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What It's All About

July 12, 1987

In the prepared statement that he read to congressional investigating committees the other day Lt. Col. Oliver L. North shifted deftly between tones of grievous indignation and resigned martyrdom. He expressed a kind of angry bewilderment concerning the "strange process" that he and others are being put through by the panels that are trying to dig out the truth about the Iran- contra scandal. He hinted at the pain that he has endured as his character and honesty have come into question. It was, as hearing drama goes, pretty good stuff, and no doubt it was in the main sincere. No doubt either that it displayed a remarkable obtuseness as to the real issues behind the investigation.

For starters, take the objections that North raised to the very existence of the investigative hearings. Not only does he dislike the committee's procedures but he also cannot "comprehend" why he should even find himself sitting there, being grilled as one of its chief witnesses. After all, as he put it, he did nothing more than try to perform his assigned work on the National Security Council "in the best interests of our country."

But of course the reason why North is under investigation is obvious, just as it is obvious why he took such care to negotiate limited immunity from prosecution in exchange for his testimony. He and others are being called to account precisely because they earlier evaded their legal obligation to inform Congress fully and honestly about the covert foreign-policy initiatives that the Reagan Administration was pursuing. If Congress had been kept informed as the law requires, if the system of checks and balances had been allowed to work, then almost certainly neither North nor anyone else would today be protesting that they are the victims of undeserved woes.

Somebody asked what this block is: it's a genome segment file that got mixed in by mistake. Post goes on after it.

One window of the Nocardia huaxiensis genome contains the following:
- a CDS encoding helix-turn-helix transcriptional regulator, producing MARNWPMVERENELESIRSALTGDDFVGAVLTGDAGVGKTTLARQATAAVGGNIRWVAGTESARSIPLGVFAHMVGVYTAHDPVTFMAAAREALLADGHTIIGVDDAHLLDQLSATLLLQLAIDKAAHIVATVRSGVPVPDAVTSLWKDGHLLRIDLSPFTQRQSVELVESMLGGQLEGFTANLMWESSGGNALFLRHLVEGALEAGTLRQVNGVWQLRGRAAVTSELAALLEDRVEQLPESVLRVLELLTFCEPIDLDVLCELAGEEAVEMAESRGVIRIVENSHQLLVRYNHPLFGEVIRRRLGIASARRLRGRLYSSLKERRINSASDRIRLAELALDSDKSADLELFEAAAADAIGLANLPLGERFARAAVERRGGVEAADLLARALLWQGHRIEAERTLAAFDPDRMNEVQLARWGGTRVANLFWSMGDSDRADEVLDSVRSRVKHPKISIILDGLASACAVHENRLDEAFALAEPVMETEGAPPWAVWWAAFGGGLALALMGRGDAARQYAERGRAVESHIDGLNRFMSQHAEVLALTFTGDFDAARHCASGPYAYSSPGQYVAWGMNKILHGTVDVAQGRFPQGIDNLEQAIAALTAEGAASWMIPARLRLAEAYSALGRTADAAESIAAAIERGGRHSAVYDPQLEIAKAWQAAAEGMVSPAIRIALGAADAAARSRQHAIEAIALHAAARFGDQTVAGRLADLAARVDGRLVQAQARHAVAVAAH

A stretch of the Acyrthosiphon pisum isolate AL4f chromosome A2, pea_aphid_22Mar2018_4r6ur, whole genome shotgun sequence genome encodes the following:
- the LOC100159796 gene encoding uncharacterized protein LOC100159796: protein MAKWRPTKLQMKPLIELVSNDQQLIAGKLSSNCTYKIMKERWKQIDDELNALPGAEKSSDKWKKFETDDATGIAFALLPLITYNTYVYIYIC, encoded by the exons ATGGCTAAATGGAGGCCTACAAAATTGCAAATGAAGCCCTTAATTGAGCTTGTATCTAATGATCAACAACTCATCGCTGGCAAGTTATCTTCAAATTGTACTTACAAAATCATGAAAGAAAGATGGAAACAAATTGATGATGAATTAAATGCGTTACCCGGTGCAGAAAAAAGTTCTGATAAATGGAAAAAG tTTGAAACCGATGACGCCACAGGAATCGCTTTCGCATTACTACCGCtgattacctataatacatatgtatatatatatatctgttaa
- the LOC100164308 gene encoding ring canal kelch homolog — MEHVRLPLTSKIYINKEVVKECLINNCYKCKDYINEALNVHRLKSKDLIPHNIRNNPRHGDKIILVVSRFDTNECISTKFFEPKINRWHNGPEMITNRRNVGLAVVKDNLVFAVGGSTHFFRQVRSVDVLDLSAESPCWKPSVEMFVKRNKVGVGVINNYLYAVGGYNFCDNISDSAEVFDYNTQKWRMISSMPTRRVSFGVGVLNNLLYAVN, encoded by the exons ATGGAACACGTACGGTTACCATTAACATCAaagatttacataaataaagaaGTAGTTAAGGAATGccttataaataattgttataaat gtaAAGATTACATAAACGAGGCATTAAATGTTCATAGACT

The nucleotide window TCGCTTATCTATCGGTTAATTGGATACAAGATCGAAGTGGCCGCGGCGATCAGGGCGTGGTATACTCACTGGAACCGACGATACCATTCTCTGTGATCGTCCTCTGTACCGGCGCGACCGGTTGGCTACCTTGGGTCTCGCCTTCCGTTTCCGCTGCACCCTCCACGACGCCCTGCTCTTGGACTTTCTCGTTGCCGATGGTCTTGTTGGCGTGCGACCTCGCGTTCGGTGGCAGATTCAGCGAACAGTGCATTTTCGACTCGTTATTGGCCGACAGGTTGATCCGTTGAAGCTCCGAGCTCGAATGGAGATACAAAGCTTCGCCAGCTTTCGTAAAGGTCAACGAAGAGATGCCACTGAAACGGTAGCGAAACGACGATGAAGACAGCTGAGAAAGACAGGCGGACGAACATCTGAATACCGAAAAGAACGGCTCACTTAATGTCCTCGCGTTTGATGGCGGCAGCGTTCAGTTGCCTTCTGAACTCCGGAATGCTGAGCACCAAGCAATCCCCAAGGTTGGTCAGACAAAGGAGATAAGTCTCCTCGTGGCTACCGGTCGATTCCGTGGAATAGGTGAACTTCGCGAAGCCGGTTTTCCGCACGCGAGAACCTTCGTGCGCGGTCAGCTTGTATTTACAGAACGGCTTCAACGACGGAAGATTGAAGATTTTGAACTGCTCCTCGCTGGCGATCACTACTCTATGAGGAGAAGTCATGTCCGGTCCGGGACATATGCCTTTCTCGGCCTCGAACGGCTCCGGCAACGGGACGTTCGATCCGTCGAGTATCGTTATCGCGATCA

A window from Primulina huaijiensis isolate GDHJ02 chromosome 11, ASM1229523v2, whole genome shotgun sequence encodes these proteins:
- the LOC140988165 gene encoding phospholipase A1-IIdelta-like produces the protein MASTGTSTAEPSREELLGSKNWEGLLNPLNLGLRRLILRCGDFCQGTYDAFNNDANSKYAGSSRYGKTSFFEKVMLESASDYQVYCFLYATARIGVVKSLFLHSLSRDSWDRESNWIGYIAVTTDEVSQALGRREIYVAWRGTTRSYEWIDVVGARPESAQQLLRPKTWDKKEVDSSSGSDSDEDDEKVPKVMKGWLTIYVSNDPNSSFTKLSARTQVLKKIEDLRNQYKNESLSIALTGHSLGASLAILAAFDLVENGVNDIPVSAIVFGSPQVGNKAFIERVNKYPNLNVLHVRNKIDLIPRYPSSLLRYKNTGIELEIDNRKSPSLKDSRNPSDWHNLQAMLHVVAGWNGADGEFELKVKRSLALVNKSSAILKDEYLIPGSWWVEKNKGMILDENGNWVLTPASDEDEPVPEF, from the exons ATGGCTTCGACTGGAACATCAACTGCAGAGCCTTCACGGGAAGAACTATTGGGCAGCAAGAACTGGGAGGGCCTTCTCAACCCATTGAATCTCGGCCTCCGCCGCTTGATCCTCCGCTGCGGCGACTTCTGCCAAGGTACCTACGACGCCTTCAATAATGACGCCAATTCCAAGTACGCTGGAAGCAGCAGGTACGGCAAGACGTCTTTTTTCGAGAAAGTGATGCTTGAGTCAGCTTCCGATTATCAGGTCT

In one breath North maintains that he is a patriot, an honest man, a good soldier who faithfully carried out his superiors' orders in the defense of democracy. In the next breath he freely admits that along with others he repeatedly and deliberately misled and lied to Congress to conceal the truth about the Administration's covert schemes. His implicit rationale thus becomes that in order to defend democracy it became necessary to disregard some of the most basic of democratic principles. Chief among those, of course, was respect for the rule of law.

As the hearings go on and as details accumulate, it's important, we think, not to lose sight of the fundamental issues involved. Zealous men, delegated great power in ways yet to be explained, took it on themselves to ignore the law in order to carry out dubious activities that they knew Congress would not approve of. This is not something that a constitutional democracy can tolerate. This is not something that even self-professed patriots or presidentially proclaimed national heroes can be allowed to do with impunity. And this is what these hearings are basically all about.

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